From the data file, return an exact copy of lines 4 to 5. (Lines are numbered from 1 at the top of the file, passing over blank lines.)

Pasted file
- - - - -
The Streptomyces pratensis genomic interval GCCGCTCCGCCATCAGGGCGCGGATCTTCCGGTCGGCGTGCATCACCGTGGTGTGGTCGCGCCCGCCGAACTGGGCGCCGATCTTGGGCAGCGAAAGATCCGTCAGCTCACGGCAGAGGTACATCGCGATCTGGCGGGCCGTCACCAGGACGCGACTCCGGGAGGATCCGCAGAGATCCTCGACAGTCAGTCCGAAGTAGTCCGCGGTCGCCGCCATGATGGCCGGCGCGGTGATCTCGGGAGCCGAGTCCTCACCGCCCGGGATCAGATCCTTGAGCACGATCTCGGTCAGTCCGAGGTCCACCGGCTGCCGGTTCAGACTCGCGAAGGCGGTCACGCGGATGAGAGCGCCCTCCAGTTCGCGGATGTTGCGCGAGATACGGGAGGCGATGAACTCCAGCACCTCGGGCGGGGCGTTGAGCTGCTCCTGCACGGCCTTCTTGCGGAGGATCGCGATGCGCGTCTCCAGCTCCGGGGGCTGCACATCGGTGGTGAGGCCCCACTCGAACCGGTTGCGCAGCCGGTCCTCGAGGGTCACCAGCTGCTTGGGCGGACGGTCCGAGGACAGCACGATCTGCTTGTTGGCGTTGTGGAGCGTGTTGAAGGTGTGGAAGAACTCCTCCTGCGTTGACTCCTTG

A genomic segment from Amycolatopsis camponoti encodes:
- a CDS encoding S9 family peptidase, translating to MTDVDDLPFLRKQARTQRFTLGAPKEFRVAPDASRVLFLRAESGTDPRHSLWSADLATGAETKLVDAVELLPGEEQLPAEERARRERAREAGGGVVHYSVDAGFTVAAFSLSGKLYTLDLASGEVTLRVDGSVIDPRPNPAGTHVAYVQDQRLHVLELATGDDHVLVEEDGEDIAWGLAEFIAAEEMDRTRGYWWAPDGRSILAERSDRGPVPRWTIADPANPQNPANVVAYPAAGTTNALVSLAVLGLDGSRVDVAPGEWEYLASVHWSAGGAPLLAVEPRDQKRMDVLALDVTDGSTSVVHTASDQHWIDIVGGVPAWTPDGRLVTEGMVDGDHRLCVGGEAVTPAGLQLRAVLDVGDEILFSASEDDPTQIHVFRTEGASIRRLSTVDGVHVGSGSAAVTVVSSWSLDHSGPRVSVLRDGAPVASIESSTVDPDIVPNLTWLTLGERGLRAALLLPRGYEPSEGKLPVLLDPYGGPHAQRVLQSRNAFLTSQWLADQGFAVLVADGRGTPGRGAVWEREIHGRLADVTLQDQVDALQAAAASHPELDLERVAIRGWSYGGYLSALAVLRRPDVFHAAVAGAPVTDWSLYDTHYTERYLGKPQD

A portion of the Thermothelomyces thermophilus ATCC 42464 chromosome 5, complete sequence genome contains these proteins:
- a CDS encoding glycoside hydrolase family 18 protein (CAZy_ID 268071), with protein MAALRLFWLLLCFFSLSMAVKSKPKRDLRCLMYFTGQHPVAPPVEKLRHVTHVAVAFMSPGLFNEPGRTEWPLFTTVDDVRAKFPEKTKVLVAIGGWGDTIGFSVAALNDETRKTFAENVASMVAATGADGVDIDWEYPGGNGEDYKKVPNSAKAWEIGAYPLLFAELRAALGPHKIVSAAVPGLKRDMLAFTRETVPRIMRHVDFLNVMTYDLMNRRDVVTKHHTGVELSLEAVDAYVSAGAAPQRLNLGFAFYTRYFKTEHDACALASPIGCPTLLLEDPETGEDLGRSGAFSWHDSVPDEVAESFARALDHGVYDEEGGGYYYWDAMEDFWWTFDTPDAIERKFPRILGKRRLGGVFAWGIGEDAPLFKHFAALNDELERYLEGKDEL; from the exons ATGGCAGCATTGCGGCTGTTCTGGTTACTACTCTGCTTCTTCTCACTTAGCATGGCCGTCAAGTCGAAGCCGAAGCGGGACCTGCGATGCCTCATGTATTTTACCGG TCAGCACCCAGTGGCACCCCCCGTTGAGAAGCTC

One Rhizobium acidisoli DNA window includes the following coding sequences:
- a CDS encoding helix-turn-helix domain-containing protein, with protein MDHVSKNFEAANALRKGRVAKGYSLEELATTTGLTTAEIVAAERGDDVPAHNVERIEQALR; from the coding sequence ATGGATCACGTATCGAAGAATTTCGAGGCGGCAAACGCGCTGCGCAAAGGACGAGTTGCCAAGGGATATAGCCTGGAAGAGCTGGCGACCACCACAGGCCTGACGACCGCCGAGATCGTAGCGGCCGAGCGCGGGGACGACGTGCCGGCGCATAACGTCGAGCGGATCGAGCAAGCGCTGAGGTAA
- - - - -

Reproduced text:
A portion of the Thermothelomyces thermophilus ATCC 42464 chromosome 5, complete sequence genome contains these proteins:
- a CDS encoding glycoside hydrolase family 18 protein (CAZy_ID 268071), with protein MAALRLFWLLLCFFSLSMAVKSKPKRDLRCLMYFTGQHPVAPPVEKLRHVTHVAVAFMSPGLFNEPGRTEWPLFTTVDDVRAKFPEKTKVLVAIGGWGDTIGFSVAALNDETRKTFAENVASMVAATGADGVDIDWEYPGGNGEDYKKVPNSAKAWEIGAYPLLFAELRAALGPHKIVSAAVPGLKRDMLAFTRETVPRIMRHVDFLNVMTYDLMNRRDVVTKHHTGVELSLEAVDAYVSAGAAPQRLNLGFAFYTRYFKTEHDACALASPIGCPTLLLEDPETGEDLGRSGAFSWHDSVPDEVAESFARALDHGVYDEEGGGYYYWDAMEDFWWTFDTPDAIERKFPRILGKRRLGGVFAWGIGEDAPLFKHFAALNDELERYLEGKDEL; from the exons ATGGCAGCATTGCGGCTGTTCTGGTTACTACTCTGCTTCTTCTCACTTAGCATGGCCGTCAAGTCGAAGCCGAAGCGGGACCTGCGATGCCTCATGTATTTTACCGG TCAGCACCCAGTGGCACCCCCCGTTGAGAAGCTC